As an illustrative example, the controller 120 of FIG. 1 may receive a request to access the signal processing resource 106 (e.g., an RF resource) during the second time period in order to receive the incoming page 122 from the first network 112 and another request to access the signal processing resource 106 in order to receive the incoming page 124 from the second network 118. The controller 120 may determine the number of times that the second subscription has been denied access to the signal processing resource 106 based on the second subscription access denial information 132. The number of times that the second subscription has been denied access may be a number of access denials over a particular period of time.

The controller 120 may compare the number of access denials to the threshold number of access denials 134 of the remedial action policy 126. When the number of access denials satisfies the threshold number of access denials 134, the controller 120 may grant access to the signal processing resource 106 to the second subscription during the second time period. As such, the incoming page 124 from the second network 118 may be received, and the incoming page 122 from the first network 112 may not be received. When the number of access denials does not satisfy the threshold number of access denials 134, the controller 120 may grant access to the signal processing resource 106 to the first subscription during the second time period and increment the number of access denials associated with the second subscription. As such, the incoming page 122 from the first network 112 may be received, and the incoming page 124 from the second network 118 may not be received. When access to the signal processing resource is granted to the second subscription during the second time period, at 614, hysteresis may be used to determine whether to grant access to the first subscription during a third time period that is after the second time period. Granting access to the first subscription during the third time period may preserve paging performance of the first subscription.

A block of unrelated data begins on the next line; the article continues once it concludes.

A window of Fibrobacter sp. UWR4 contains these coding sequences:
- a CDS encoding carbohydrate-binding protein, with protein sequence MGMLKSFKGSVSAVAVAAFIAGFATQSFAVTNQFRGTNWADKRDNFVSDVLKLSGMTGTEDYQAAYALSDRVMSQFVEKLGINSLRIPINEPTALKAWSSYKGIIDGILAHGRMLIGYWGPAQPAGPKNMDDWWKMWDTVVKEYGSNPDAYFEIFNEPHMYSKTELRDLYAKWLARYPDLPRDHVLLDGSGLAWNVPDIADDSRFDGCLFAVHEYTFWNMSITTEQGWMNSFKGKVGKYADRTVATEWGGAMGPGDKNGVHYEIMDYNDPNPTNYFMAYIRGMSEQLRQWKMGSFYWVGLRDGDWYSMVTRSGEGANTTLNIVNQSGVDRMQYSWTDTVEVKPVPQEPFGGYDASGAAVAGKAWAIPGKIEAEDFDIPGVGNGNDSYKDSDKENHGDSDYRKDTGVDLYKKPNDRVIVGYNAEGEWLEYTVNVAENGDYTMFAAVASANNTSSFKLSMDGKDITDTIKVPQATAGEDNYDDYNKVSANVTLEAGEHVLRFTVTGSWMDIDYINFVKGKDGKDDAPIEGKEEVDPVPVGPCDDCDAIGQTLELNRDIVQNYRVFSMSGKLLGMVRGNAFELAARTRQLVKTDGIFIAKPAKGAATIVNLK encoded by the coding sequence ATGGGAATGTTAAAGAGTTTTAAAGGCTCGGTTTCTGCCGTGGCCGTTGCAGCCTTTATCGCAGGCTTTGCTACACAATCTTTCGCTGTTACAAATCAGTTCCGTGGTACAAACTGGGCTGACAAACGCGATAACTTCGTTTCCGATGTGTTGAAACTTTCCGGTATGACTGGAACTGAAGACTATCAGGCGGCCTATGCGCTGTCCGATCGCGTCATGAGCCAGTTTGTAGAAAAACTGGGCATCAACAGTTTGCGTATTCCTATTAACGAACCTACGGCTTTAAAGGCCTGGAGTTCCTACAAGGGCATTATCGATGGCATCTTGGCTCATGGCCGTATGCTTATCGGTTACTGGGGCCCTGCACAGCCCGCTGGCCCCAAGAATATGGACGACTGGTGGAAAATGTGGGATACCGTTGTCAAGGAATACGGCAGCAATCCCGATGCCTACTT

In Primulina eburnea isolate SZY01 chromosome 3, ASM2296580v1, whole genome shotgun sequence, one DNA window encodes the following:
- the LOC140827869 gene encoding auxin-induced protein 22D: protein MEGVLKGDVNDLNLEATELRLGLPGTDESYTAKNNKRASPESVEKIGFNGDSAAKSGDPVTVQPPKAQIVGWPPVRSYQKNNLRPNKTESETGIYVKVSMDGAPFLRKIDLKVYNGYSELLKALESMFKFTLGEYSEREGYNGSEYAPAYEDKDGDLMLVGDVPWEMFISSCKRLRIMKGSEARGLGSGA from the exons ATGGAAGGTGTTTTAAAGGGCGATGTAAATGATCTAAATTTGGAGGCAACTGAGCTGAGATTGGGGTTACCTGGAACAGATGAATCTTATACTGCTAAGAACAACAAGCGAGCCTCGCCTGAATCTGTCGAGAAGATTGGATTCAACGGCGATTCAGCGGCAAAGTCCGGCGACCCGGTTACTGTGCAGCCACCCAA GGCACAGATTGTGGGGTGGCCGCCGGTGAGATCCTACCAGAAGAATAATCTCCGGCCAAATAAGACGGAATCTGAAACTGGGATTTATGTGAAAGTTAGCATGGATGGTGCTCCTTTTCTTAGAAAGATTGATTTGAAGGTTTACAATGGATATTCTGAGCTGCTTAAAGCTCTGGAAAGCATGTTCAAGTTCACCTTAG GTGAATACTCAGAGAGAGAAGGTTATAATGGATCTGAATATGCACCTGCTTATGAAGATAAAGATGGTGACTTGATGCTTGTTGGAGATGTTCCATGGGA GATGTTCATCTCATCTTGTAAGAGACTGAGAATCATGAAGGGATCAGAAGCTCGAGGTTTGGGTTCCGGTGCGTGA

FIG. 6 illustrates that application of a remedial action policy and use of historical information related to subscription access to a signal processing resource may improve the performance of a subscription that lost an initial contention. For example, the remedial action policy may define a threshold number of access denials before the subscription is granted access to the signal processing resource. When the number of access denials satisfies the threshold number of access denials, access to the signal processing resource may be granted to the subscription.